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by Jacki
(Grand Forks, B.C. Canada)


Comma butterflies are amongst the brightest, but they’re also the most elusive, rarely stopping in one spot for long, and jumping nervously at any movement of the photographer.

Here are a couple of the flighty little butterflies that stopped for a sip of compost tea; compost was put on the garden bed then watered in preparation for a new crop, and skippers and commas showed up for lunch.

They love the salts and sugars of compost, rotting fruit or manure, and this is where you can get a picture of them, satiated and full.

The ‘comma’ of their name refers to the silver little comma – yes, that’s right, the punctuation mark (,)- on the underside of their wings. Unlike the brightly coloured top, the bottom of the wings makes them blend in to leaf litter or soil.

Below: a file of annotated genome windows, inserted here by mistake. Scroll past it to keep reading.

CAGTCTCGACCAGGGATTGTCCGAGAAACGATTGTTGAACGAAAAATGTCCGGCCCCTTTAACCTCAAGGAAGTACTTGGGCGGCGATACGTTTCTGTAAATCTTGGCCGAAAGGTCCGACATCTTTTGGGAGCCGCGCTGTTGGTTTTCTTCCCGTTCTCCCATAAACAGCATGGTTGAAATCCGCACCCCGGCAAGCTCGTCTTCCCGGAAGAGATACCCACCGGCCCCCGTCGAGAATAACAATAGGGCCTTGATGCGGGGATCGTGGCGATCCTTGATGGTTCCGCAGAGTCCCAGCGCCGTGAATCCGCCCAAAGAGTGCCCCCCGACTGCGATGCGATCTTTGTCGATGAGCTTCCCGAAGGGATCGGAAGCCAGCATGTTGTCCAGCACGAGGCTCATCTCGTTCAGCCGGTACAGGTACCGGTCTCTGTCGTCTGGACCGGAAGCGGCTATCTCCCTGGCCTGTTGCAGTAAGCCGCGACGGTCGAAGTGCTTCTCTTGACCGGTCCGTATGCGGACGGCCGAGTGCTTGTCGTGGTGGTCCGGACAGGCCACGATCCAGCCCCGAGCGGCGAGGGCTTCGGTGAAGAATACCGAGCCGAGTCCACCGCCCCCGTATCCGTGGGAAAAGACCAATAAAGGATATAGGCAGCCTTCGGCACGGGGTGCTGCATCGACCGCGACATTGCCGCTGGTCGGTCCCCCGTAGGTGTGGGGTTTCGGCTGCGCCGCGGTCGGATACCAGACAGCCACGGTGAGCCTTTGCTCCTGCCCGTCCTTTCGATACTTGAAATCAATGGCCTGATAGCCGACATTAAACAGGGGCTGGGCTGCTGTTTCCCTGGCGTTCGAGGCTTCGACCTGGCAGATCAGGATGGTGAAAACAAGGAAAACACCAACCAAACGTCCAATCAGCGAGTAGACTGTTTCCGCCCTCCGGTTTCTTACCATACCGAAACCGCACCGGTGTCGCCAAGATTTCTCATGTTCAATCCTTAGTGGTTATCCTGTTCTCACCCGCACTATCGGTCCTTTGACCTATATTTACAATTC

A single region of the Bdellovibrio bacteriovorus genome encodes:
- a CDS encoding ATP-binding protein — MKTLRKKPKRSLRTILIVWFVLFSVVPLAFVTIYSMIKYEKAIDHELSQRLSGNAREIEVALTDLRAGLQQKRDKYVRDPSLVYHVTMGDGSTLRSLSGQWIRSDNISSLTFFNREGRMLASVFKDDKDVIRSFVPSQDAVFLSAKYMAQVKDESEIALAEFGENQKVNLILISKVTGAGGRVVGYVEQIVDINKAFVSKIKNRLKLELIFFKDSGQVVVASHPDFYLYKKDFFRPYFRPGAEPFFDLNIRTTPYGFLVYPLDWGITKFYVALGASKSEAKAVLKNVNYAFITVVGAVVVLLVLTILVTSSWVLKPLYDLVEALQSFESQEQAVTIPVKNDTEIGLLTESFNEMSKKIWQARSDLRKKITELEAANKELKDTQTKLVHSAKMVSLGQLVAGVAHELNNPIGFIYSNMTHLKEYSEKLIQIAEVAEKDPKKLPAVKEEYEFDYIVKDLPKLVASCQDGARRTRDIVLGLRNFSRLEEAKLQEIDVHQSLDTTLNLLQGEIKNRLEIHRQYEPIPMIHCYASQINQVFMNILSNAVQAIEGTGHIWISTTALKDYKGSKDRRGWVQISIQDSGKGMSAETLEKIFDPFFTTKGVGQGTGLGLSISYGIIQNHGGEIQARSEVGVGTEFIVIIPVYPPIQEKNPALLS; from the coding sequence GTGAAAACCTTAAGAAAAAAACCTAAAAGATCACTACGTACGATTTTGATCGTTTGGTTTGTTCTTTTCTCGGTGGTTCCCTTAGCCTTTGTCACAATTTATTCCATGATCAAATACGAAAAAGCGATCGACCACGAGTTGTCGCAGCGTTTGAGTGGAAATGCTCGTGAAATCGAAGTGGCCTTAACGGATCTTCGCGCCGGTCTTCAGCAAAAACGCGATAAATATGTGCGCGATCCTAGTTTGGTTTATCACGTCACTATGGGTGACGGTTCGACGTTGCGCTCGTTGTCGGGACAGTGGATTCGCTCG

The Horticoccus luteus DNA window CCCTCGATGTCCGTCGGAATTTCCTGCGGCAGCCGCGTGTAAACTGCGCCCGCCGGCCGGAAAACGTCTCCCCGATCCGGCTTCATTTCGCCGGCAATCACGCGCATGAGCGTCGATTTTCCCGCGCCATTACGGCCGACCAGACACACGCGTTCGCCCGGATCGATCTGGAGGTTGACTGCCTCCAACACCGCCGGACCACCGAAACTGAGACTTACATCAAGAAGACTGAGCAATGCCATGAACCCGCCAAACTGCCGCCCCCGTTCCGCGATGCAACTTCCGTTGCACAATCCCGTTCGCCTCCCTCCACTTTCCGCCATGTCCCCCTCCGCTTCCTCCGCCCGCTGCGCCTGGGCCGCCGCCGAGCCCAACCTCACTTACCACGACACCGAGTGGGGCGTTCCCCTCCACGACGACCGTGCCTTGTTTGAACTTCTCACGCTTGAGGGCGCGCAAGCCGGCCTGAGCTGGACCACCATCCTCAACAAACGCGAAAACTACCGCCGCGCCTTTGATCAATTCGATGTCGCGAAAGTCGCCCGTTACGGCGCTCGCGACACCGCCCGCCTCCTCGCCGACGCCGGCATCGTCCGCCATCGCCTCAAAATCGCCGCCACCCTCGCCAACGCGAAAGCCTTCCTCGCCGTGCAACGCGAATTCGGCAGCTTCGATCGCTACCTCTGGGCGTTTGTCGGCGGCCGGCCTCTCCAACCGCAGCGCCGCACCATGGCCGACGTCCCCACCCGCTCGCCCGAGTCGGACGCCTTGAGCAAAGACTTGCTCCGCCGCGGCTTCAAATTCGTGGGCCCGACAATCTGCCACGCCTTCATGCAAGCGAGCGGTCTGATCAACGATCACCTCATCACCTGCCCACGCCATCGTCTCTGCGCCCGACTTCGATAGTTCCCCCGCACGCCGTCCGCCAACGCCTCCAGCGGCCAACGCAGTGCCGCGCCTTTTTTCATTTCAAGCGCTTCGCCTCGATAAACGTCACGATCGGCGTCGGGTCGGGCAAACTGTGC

I’ve been looking right at them, but their mimicry is so effective that I can’t see them until they startle and flutter away.

Late summer into early fall is the time to see these flashy butterflies. They lay their eggs on hops (which can become defoliated by the caterpillars, earning them a bad name), nettles, false nettles and elm trees.

Similar to the Question Mark, which is almost identical in colouration, but the bottom side of the wings bears a question mark. (?)